As Hess points out, the phenomenon of objectifying soccer players has already been used to justify the continued objectification of female athletes: “BuzzFeed’s Dorsey Shaw has slyly suggested that his site’s coverage of soccer players’ butts is powerful enough to justify his own editorial obsession with the posteriors of female beach volleyball players.” But what, in the case of the female gaze, can (in general) remain relatively and humorously detached from the actual heat of passion (that sublime and powerful psychological “being taken over” by the visual object) in the male gaze (at least before the decadence of pornography addiction sets in) becomes something serious, something overwhelming — something far more dangerous.
The demise of modern feminism is that it allows men to objectify women in ways the mothers of the movement could never have imagined — while calling themselves feminists. We can post shots of models with books over their genitals with captions that say “intelligence is sexy,” and thereby pat ourselves on the back for respecting women for more than their bodies. We can watch unknown, unnamed, depersonalized women having sex in circumstances and conditions we will never know — so long as its feminist porn. We can perpetuate the institution of sex-slavery — we need only, with the “feminists,” call it sex-work. So too, we will use the feminist embrace of the objectification of male athletes to continue and worsen our own objectification of women — the only difference is that we’ll get to feel like feminists while we do it.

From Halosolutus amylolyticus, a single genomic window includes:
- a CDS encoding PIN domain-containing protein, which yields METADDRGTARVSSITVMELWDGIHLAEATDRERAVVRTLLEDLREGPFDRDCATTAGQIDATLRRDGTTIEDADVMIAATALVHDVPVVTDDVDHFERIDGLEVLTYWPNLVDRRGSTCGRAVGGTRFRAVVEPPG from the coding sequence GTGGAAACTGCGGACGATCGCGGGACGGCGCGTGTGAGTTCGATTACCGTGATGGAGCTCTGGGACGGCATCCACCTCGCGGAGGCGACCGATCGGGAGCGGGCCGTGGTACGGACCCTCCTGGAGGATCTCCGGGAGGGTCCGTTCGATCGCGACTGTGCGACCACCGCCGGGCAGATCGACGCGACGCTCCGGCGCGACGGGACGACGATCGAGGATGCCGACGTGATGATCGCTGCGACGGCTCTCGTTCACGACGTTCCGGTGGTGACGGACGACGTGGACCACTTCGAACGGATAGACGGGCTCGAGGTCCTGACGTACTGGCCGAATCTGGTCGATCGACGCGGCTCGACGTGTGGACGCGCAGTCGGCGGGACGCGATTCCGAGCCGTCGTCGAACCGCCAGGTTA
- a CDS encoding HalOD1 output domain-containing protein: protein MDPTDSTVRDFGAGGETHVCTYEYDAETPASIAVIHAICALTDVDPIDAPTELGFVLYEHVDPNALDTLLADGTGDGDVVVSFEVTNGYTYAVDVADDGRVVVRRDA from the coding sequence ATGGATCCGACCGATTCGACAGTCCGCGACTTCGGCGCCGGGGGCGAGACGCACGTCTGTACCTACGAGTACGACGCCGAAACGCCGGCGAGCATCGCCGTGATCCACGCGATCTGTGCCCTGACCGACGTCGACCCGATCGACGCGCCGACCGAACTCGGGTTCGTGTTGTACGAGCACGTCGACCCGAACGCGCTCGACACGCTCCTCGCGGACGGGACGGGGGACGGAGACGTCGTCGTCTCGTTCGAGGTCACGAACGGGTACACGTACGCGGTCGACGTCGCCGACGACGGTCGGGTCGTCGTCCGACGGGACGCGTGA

This is why I cannot agree that the only “hangover to this revelry” is that “this obsession over thighs and abs can create the illusion that women and gay men aren’t actually keeping their eye on the ball, and help fuel the stereotype that they don’t constitute “authentic” sports fans.” The real, long-term, deep-stomached, throw-up-the-Advil hangover is the cementing of the idea that the sexes are grappling in a war for individual happiness, in which women give a “we’ll show them” to male sin, slipping on their own self-justified brand of objectification, while men use this same sin as a license for their own joyless, humorless, descent into addiction.
But this is always the outcome of any “war between the sexes” — everyone loses. We are so busy trying to balance the amount of hurt we cause each other, we have forgotten that we need each other. If there is going to be an palatable theory of gender, a workable feminism that doesn’t shoot itself in the foot, surely it must be based on the idea that, if the human person comes in two, it is not because we are in competition, but because we are to help each other rise to the fullness of humanity? Our response to the sin of the other should not be to strike, meeting objectification with objectification (as exciting and powerful as it feels), but rather, to help, to hold accountable, and to work-with — as if men and women are engaged in a mutual project of existence. Of course, this might require an exit from popular media and a return to the family and the neighborhood, wherein we are responsible for each other with a felt and present responsibility — but this is a small price to pay for a little happiness free of resentment.